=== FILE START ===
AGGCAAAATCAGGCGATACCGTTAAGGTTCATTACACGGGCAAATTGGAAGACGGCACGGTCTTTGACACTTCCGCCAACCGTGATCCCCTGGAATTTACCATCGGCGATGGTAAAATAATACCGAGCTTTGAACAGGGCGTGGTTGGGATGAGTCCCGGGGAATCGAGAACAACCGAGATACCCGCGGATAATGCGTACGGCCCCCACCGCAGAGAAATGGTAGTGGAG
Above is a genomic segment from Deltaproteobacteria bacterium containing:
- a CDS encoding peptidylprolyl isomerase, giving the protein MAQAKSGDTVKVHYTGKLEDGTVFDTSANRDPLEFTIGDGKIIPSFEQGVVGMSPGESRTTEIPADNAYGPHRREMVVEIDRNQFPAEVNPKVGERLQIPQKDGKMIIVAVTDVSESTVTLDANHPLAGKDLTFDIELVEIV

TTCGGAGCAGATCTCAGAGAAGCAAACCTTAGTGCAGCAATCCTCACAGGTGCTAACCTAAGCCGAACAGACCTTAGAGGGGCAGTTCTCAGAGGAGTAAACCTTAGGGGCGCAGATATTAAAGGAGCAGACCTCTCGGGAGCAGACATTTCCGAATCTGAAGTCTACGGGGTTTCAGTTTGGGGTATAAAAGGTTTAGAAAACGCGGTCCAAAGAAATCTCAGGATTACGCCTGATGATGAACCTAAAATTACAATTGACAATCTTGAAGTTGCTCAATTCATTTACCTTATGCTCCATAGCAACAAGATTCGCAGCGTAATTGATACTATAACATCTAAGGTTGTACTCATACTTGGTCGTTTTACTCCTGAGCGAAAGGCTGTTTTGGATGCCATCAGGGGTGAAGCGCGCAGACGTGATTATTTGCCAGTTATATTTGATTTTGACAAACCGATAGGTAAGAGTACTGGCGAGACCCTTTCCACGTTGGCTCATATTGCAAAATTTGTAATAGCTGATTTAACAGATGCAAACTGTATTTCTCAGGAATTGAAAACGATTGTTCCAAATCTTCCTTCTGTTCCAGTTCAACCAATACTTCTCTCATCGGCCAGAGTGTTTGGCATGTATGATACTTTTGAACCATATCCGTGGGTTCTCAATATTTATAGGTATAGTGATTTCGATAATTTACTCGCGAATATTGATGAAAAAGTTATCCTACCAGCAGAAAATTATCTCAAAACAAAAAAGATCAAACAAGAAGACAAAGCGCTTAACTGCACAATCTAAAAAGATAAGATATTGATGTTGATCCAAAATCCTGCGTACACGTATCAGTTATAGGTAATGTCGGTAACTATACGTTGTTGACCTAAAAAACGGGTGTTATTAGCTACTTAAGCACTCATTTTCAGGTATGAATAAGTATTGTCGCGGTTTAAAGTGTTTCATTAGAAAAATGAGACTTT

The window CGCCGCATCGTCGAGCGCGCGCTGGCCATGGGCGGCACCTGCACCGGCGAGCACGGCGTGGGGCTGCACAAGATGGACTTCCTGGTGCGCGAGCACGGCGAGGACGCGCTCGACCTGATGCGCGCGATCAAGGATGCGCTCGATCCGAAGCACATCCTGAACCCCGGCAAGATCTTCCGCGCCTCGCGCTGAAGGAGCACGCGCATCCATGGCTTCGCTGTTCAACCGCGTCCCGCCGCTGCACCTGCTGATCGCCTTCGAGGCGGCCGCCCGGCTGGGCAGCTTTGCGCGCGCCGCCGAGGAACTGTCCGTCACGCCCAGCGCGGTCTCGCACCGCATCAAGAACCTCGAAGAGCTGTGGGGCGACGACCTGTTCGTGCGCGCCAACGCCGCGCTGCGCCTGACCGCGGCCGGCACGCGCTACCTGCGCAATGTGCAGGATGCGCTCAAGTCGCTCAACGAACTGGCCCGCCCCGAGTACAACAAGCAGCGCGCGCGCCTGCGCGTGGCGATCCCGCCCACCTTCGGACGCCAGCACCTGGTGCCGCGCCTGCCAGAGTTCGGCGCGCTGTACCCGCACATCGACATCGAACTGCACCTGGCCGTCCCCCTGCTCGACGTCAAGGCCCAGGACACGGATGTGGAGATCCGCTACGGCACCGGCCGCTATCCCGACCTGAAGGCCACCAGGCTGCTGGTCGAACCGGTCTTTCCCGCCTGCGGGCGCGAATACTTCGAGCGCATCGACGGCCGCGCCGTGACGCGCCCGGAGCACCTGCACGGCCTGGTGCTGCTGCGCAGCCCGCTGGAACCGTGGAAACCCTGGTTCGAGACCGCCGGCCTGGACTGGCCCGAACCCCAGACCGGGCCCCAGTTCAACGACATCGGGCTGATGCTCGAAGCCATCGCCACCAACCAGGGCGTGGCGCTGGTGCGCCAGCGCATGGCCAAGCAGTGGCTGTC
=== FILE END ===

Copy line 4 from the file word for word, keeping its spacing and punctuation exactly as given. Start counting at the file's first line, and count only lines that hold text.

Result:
TTCGGAGCAGATCTCAGAGAAGCAAACCTTAGTGCAGCAATCCTCACAGGTGCTAACCTAAGCCGAACAGACCTTAGAGGGGCAGTTCTCAGAGGAGTAAACCTTAGGGGCGCAGATATTAAAGGAGCAGACCTCTCGGGAGCAGACATTTCCGAATCTGAAGTCTACGGGGTTTCAGTTTGGGGTATAAAAGGTTTAGAAAACGCGGTCCAAAGAAATCTCAGGATTACGCCTGATGATGAACCTAAAATTACAATTGACAATCTTGAAGTTGCTCAATTCATTTACCTTATGCTCCATAGCAACAAGATTCGCAGCGTAATTGATACTATAACATCTAAGGTTGTACTCATACTTGGTCGTTTTACTCCTGAGCGAAAGGCTGTTTTGGATGCCATCAGGGGTGAAGCGCGCAGACGTGATTATTTGCCAGTTATATTTGATTTTGACAAACCGATAGGTAAGAGTACTGGCGAGACCCTTTCCACGTTGGCTCATATTGCAAAATTTGTAATAGCTGATTTAACAGATGCAAACTGTATTTCTCAGGAATTGAAAACGATTGTTCCAAATCTTCCTTCTGTTCCAGTTCAACCAATACTTCTCTCATCGGCCAGAGTGTTTGGCATGTATGATACTTTTGAACCATATCCGTGGGTTCTCAATATTTATAGGTATAGTGATTTCGATAATTTACTCGCGAATATTGATGAAAAAGTTATCCTACCAGCAGAAAATTATCTCAAAACAAAAAAGATCAAACAAGAAGACAAAGCGCTTAACTGCACAATCTAAAAAGATAAGATATTGATGTTGATCCAAAATCCTGCGTACACGTATCAGTTATAGGTAATGTCGGTAACTATACGTTGTTGACCTAAAAAACGGGTGTTATTAGCTACTTAAGCACTCATTTTCAGGTATGAATAAGTATTGTCGCGGTTTAAAGTGTTTCATTAGAAAAATGAGACTTT